In my last blog post, I wrote about the myths of video SEO and how to utilize it more effectively. One essential part of helping to improve your video search results is to use a video sitemap.
What is a sitemap?
Sitemaps in general are XML files usually located at the root level of your site. They are useful because they tell search engines like Google where to find key content on your site. Having sitemaps and then adding page links to those sitemaps can help in your overall SEO.
A video sitemap is a sitemap that is specifically geared towards telling search engines where your videos are located. More specifically, it’s telling the engines which page is to be considered the “home” of the video. If you google that video specifically, that is the page the search engine would link to. Here’s a short video by Google on what a video sitemap is and what’s needed:
Every video entry on your video sitemap needs to have:
- Play page URL
- Thumbnail URL
- Raw video file URL and/or the video player URL
Below is what a video entry on your sitemap would look like. You’d have one of these for every video you want to be listed for your site.
You can use a simple text editor (using the .xml extension) if you want to create a video sitemap by hand. (Click here to access a video_sitemap.xml document I created from this text. You can use it as a template, should you decide to create video sitemaps manually).
Once the video sitemap is created, you need to upload it to the root level of your website to take advantage of the benefit and get that rich snippet. But keep in mind that part of this strategy involves having a site that Google will bother to crawl. If you’re managing your own site, you could use Google Webmaster Tools to do this. You would go to the ADD/TEST Sitemap button in the Sitemaps section of your dashboard:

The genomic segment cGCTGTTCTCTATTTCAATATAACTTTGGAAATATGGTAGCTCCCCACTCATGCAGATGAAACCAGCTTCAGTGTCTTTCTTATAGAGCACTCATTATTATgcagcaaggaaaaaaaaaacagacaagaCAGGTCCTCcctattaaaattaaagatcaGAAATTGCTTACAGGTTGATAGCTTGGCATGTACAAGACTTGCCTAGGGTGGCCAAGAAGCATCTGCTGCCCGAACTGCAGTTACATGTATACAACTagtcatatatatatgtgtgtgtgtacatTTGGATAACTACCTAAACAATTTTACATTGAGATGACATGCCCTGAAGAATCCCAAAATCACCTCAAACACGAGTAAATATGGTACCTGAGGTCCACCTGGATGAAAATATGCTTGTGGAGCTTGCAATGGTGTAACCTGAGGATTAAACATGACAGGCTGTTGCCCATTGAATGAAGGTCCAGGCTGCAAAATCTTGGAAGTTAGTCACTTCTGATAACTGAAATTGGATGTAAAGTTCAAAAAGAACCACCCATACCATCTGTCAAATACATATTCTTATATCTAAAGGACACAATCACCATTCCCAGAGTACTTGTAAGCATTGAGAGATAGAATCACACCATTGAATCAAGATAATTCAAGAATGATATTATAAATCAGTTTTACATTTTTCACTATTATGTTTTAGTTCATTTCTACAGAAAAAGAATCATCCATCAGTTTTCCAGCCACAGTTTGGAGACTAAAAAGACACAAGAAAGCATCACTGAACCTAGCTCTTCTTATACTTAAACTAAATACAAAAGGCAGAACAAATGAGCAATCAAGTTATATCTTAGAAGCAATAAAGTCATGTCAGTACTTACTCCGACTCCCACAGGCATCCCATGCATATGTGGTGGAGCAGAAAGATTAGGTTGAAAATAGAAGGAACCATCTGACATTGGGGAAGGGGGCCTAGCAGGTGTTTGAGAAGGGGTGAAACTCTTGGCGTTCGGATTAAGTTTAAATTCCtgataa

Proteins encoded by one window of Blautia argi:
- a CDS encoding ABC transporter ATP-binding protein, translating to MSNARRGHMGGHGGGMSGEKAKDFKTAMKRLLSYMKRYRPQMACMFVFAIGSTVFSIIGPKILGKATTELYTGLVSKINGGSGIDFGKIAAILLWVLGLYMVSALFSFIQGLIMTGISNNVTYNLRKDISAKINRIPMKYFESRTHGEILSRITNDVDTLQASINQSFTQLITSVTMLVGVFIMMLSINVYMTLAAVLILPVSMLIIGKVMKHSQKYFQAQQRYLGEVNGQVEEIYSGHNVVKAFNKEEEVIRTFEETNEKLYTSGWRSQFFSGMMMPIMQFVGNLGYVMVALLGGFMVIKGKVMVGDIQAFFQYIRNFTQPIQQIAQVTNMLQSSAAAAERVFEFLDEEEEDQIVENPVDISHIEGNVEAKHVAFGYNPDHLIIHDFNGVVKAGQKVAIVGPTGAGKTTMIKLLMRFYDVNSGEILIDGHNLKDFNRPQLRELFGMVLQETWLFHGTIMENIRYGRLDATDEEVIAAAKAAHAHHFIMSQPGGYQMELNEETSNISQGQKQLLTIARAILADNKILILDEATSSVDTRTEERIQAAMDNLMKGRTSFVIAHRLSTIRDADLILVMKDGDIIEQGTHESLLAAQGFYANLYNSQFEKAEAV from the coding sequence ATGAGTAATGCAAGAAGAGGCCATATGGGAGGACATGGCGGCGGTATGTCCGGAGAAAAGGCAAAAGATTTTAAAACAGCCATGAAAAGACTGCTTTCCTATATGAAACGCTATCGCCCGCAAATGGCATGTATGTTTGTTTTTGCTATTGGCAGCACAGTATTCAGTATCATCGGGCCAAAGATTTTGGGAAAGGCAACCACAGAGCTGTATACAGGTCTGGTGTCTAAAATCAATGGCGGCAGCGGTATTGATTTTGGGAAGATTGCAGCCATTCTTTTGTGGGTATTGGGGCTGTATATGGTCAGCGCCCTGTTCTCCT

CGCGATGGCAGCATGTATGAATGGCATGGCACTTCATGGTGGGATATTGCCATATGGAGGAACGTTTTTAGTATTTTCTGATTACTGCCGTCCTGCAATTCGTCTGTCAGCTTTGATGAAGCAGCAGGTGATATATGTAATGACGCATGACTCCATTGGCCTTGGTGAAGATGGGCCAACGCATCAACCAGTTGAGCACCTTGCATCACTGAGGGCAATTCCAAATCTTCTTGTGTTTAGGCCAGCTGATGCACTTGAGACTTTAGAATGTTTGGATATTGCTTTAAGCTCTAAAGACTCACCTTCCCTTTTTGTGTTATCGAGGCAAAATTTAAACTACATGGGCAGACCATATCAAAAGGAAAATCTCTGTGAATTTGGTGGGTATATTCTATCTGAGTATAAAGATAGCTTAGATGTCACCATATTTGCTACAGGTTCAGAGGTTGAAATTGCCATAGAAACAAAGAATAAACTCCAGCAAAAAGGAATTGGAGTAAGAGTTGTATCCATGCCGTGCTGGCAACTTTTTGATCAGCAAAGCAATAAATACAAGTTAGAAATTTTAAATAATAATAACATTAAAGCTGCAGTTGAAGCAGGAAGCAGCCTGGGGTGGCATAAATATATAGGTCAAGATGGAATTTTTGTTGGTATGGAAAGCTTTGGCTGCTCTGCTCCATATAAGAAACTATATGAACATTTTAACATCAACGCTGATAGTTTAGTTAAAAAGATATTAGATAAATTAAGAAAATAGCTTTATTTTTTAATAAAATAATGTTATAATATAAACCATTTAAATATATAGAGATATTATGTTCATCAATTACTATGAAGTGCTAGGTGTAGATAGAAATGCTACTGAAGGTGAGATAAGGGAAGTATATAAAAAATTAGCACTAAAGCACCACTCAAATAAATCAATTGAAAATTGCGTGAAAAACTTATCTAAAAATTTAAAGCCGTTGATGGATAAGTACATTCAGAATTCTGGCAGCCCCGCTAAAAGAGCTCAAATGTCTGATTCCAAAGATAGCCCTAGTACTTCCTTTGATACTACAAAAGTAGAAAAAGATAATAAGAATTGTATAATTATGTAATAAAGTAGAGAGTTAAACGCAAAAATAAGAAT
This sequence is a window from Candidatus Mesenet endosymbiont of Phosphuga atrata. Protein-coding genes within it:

In addition to that, you’ll want to create a robots.txt file and add that to your root as well. This is a file that gives instructions to search engines what to crawl, index and/or exclude from search. Add your video sitemap as a sitemap entry in this file. (See below on how to do that).
Using Professional Video Hosting Services
One easy way of getting a video sitemap created, uploaded and generating those rich snippets is with a Wistia account. They’ll automatically create the sitemap. All you need to do is:
- Create a robots.txt text file (it’s easy. Click here to learn how. Or, click here to download the one I’ve created for you. It’s recommended you read up on how to use one if you’re not already familiar. Don’t worry, you won’t break anything if you just use this as is. But without adding Disallow: records to the file, search engine robots will crawl your entire site. That may not necessarily be bad, but in some cases, there may be sections you don’t want to be crawled. The Disallow: line in the robots.txt file will do that).
- Add the Wistia Sitemap line to your robots.txt file
- Upload the robots.txt file to your site’s root.
It looks like this:
Once the sitemap is created and verified, you’ll be able to start adding your videos to it. Click here to see how to do it. Remember, for all of this to work, you need to have the ability to add files to the root level of your website.